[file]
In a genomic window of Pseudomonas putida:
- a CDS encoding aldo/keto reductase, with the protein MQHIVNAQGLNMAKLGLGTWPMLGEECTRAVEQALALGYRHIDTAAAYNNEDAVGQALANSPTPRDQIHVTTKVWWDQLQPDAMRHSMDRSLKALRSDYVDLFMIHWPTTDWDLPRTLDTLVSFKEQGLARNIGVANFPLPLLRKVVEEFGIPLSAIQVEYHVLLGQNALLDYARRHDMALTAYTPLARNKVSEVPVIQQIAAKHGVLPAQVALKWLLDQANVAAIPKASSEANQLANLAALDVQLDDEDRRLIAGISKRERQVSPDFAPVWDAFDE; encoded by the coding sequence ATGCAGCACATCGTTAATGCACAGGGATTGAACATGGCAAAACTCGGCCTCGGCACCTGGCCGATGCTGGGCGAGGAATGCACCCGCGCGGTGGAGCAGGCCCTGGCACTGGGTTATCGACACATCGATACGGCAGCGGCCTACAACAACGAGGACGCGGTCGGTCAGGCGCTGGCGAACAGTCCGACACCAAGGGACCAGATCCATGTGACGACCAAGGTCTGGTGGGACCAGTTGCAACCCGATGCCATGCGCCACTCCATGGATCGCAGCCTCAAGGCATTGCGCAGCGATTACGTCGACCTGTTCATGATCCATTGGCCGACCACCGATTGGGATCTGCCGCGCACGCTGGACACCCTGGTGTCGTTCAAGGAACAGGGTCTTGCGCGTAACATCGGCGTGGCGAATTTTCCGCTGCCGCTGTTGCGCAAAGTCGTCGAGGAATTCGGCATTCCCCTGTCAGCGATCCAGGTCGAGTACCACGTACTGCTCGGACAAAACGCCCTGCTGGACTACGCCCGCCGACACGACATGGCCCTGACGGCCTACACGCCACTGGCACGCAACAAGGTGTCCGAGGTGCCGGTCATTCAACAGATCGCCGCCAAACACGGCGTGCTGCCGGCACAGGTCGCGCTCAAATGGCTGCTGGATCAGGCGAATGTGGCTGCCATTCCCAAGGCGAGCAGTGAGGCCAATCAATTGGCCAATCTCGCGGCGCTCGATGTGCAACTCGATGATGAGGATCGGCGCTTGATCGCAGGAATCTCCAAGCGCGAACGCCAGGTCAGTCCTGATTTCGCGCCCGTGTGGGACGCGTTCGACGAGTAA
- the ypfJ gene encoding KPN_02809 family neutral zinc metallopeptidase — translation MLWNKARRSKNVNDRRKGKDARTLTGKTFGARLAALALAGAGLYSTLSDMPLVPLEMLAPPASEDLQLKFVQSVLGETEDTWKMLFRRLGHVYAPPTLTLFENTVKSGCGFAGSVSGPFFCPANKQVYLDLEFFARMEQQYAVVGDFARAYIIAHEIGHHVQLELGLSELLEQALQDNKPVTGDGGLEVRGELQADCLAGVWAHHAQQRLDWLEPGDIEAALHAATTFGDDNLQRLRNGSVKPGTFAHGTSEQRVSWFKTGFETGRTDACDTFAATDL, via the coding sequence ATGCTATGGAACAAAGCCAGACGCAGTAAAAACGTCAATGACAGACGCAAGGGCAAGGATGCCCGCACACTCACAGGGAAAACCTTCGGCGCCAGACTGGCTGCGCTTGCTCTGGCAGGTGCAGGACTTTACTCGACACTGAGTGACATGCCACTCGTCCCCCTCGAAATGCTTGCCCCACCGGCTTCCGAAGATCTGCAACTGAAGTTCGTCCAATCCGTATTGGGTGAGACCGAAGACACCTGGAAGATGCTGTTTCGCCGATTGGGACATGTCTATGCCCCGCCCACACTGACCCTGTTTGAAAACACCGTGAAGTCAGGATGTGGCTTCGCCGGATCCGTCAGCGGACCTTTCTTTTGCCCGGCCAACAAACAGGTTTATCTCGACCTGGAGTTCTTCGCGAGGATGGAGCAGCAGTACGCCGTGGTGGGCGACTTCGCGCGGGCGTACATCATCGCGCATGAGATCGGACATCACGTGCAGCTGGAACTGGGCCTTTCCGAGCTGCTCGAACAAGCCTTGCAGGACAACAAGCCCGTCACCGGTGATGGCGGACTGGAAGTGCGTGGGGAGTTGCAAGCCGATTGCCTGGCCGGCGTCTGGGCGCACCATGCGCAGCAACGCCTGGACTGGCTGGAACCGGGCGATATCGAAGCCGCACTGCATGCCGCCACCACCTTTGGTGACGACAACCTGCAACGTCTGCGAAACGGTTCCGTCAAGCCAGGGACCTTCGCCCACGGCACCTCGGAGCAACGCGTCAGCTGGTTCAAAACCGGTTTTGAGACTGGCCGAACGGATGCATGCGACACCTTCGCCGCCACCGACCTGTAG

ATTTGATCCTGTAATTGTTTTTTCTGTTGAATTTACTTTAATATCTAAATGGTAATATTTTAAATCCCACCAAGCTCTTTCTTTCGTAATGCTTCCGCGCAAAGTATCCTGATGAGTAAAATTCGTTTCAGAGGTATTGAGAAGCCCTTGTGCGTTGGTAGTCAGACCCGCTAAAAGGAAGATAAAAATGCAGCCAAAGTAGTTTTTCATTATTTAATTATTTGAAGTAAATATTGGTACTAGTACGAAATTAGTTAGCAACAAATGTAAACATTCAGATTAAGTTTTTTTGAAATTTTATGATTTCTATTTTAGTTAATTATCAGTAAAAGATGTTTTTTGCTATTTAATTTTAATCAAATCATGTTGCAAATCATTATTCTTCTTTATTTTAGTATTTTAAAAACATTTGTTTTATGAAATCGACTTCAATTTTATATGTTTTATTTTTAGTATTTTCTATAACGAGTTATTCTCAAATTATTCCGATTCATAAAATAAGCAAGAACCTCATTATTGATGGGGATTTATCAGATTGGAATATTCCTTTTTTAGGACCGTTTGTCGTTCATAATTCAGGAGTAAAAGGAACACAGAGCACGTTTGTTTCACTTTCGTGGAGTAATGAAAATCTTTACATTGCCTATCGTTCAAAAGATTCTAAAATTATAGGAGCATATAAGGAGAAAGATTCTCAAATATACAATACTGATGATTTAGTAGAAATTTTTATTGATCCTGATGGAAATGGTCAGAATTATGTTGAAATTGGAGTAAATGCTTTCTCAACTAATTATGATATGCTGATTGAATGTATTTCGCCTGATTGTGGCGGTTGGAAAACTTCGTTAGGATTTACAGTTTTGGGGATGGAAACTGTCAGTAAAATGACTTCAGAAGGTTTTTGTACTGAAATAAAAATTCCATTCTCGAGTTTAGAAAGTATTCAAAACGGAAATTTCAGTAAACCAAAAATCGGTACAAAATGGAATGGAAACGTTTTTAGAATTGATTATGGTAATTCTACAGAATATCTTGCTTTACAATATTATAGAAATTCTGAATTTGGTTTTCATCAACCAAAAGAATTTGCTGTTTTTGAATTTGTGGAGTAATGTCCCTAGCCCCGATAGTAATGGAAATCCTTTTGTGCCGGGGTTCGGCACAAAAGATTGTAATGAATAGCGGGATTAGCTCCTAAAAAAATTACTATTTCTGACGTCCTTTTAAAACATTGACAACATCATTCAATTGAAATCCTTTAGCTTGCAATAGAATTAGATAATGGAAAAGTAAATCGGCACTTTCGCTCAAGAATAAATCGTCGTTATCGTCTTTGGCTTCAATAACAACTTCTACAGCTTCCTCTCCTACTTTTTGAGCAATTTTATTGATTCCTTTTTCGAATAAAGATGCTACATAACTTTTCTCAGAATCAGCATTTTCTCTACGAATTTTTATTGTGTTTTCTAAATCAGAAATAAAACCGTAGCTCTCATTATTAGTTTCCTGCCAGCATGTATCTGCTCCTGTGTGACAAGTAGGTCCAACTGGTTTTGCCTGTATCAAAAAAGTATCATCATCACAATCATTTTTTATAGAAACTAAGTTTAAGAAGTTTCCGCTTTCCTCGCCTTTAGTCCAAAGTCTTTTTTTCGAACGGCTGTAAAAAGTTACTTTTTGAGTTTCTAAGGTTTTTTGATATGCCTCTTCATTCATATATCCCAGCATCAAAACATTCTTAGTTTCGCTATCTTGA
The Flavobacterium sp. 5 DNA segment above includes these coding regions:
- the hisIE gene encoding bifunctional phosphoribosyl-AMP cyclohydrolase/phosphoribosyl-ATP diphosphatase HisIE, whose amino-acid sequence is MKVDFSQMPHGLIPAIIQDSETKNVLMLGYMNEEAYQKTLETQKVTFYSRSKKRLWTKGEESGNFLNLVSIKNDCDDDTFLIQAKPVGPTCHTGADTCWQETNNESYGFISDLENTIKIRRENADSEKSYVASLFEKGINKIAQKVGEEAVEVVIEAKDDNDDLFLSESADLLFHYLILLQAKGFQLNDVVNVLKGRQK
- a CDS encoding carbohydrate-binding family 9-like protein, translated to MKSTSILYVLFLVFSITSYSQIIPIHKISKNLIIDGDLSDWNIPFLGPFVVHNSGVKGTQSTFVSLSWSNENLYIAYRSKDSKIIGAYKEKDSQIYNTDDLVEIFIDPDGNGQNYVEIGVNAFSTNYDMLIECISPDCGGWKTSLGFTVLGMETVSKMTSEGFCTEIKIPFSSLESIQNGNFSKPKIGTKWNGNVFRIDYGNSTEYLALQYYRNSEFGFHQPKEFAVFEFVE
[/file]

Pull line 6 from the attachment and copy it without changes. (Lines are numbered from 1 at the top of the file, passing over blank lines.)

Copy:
- the hisIE gene encoding bifunctional phosphoribosyl-AMP cyclohydrolase/phosphoribosyl-ATP diphosphatase HisIE, whose amino-acid sequence is MKVDFSQMPHGLIPAIIQDSETKNVLMLGYMNEEAYQKTLETQKVTFYSRSKKRLWTKGEESGNFLNLVSIKNDCDDDTFLIQAKPVGPTCHTGADTCWQETNNESYGFISDLENTIKIRRENADSEKSYVASLFEKGINKIAQKVGEEAVEVVIEAKDDNDDLFLSESADLLFHYLILLQAKGFQLNDVVNVLKGRQK